WHAT the World Needs Now Is Love was the plea from Burt Bacharach.
The legendary songwriter was the star attraction at the opening concert of this year’s Llangollen International Musical Eisteddfod on Monday.
The easy listening king, whose hits sound-tracked the 1960s, boasts a songbook other musicians can only dream of.
In fact the 87-year-old has so many hits, 127 in both the UK and US, to his name that he could easily afford to feature two of his and songwriting partner Hal David’s biggest and best loved (Say a Little Prayer and Walk On By) in a medley, moments after taking to the stage.
Any of these classics would be reserved for encores by other acts, just kept on coming, cementing his reputation as a music legend.
Do You Know the Way to San Jose, Always Something Their to Remind Me, 24 hours from Tulsa, Trains and Boats and Planes, were brought to life during the evening by his band, an assembled group of accomplished musicians.
Josie James and Donna Taylor’s beautiful solo and blended voices, two of the three backing singers featured, took on the challenge of singing those beloved songs synonymous with artists including Dionne Warwick, and Etta James, with ease.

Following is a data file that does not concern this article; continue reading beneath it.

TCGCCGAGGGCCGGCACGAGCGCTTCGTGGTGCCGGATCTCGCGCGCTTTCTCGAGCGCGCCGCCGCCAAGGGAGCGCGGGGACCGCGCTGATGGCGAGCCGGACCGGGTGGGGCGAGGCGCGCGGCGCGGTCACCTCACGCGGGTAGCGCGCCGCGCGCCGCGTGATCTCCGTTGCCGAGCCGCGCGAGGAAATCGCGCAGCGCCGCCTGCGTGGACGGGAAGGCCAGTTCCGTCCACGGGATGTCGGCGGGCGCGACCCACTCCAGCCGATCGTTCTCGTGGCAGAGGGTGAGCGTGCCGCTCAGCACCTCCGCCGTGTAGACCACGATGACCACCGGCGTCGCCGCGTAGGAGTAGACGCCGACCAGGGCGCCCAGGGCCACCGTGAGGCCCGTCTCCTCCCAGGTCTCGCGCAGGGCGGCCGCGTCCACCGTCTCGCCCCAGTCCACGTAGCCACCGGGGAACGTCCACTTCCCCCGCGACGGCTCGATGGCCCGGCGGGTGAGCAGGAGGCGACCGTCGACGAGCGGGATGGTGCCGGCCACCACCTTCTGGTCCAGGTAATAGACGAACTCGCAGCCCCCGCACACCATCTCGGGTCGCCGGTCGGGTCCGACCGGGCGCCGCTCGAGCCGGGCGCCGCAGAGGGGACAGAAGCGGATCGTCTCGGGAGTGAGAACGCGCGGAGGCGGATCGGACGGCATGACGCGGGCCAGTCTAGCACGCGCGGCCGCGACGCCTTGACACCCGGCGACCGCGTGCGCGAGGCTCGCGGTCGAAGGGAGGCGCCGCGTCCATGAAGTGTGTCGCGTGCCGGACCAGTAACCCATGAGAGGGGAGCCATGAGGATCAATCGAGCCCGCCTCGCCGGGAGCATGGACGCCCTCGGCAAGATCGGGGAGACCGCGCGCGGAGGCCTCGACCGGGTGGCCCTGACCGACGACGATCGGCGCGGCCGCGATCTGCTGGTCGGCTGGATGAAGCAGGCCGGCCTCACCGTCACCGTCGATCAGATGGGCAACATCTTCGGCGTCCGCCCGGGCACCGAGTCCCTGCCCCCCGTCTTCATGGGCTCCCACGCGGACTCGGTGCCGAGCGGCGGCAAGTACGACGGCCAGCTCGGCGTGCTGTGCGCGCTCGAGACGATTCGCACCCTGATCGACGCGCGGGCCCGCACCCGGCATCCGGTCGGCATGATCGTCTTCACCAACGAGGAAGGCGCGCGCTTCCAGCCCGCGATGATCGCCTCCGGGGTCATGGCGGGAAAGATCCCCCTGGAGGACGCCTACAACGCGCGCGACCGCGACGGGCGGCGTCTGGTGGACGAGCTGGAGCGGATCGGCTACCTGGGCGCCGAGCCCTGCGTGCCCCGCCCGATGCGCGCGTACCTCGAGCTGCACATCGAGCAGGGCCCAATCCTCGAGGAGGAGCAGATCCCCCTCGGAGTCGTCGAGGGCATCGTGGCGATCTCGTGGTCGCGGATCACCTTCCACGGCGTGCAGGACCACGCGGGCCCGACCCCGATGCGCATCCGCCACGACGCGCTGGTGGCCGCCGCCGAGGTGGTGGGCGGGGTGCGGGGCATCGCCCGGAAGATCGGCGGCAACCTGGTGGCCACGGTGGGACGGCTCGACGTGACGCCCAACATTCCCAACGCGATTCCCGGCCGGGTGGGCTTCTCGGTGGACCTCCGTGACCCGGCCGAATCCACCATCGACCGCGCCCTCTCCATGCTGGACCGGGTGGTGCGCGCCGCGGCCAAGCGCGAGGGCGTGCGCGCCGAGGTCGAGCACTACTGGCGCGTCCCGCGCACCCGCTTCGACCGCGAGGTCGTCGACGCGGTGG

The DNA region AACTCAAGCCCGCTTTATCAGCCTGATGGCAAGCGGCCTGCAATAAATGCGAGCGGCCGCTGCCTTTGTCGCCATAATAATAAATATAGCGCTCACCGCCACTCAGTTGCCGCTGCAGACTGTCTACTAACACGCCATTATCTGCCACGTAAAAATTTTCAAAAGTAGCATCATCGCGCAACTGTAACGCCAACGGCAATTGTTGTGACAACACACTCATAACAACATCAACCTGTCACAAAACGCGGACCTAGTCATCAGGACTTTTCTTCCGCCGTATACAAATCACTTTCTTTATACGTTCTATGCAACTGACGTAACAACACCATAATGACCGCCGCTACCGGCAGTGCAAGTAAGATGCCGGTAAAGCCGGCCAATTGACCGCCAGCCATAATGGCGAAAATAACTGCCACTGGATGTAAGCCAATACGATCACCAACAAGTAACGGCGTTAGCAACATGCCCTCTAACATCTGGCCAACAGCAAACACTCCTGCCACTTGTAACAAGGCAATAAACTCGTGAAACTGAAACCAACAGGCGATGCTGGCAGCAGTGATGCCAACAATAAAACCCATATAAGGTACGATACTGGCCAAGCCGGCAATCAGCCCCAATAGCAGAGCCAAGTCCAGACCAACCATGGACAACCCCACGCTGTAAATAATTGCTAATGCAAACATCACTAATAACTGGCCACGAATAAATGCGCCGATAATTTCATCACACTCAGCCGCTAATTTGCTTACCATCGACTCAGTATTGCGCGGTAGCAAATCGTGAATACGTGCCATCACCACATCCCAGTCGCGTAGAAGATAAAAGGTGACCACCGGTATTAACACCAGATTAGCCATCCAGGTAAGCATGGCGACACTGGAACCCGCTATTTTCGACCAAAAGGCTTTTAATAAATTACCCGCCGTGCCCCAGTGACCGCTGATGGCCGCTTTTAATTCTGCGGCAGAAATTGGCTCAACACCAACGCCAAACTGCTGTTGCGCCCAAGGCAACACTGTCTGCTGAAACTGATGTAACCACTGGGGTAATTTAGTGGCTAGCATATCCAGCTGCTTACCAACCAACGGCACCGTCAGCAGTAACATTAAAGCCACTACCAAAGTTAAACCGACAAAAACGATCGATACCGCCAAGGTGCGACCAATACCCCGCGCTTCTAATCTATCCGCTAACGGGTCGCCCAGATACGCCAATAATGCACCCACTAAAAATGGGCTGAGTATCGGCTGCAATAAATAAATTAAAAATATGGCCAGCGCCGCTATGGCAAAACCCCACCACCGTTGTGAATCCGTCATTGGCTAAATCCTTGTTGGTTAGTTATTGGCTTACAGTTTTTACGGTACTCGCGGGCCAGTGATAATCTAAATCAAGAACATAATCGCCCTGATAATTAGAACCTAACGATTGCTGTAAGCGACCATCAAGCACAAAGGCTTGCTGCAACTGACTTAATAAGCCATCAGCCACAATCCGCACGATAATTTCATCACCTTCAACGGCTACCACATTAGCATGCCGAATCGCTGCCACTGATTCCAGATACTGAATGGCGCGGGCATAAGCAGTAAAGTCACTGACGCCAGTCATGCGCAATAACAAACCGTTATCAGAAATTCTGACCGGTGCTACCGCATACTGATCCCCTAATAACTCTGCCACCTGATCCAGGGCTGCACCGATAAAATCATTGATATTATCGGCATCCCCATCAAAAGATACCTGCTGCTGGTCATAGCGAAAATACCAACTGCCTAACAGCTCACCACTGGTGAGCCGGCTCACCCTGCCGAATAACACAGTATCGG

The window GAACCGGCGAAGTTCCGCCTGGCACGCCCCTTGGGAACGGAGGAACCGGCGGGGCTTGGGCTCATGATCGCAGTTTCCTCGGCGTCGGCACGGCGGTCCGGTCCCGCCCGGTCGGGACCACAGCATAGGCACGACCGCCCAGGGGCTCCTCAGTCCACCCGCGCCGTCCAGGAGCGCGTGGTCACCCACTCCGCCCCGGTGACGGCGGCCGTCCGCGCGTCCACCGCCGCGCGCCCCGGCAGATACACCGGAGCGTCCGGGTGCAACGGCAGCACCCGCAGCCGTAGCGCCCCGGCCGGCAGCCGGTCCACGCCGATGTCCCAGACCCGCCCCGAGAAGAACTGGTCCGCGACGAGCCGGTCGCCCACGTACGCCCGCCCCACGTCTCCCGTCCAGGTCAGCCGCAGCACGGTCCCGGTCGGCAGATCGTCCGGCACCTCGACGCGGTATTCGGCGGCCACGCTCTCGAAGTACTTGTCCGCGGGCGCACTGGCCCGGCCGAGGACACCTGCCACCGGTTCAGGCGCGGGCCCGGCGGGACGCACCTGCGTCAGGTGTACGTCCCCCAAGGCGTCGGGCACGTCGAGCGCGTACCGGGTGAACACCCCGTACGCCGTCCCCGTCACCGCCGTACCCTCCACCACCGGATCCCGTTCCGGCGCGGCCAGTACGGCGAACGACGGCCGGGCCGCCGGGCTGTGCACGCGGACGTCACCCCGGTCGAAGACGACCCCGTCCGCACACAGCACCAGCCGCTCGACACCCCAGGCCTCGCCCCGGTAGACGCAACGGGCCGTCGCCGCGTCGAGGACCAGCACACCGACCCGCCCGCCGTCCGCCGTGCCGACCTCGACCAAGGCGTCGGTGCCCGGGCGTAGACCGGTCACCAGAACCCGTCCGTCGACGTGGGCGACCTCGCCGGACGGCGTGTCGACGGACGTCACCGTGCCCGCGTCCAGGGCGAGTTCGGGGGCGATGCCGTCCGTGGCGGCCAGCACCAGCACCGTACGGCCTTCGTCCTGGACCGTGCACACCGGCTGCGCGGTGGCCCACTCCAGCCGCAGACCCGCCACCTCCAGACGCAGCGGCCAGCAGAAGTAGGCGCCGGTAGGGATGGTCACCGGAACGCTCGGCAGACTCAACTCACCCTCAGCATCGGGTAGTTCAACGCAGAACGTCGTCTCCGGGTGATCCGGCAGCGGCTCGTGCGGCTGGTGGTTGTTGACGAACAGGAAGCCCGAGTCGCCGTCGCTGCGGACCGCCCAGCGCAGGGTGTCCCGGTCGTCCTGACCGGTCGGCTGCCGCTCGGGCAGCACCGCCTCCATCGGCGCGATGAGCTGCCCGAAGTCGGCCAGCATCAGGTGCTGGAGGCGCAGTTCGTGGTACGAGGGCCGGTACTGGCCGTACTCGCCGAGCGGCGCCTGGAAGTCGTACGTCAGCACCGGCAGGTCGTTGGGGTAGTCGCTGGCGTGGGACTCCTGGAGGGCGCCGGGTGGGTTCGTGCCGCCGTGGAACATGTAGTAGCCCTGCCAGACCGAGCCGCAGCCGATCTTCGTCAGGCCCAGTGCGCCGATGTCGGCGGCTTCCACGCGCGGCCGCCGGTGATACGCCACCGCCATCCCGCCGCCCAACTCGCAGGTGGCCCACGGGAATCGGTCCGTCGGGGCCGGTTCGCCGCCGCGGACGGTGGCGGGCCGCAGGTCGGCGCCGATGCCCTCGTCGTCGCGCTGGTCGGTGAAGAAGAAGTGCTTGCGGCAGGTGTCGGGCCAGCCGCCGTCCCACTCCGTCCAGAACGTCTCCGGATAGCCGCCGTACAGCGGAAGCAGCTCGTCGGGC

Even his son got in on the act supporting his father on keyboards.
In between numbers Burt, although hard to believe today, revealed that along with his canon of chart topping hits, there had been misses with the likes of My Little Red Book recorded by Manfred Man.
Others he explained, while proving successful early on in his career, he now felt detached from, these included Magic Moments and The Story of My Life, and Three Wheels on My Wagon - all not yet displaying that signature Bacharach sound we’ve all come to love.
Movie scores, if you overlook his soundtrack for Steve McQueen’s B movie sci-fi shocker The Blob, he revealed were among his favourites with the likes of the theme to Arthur, Raindrops Keep Falling on My Head from Butch Cassidy and the Sundance Kid, and the Tom Jones hit What’s New Pussycat, also proving a hit with the Llangollen audience.
But for me some of my favourite moments during this two hour music masterclass came when Bacharach himself took on vocal duties.
His rendition of Cilla Black’s Alfie and Dionne Warwick’s A House is Not a Home, with his late-life wisdom and often faltering voice served as a moving reminder of this man’s deserved place among the greats in the history of popular music.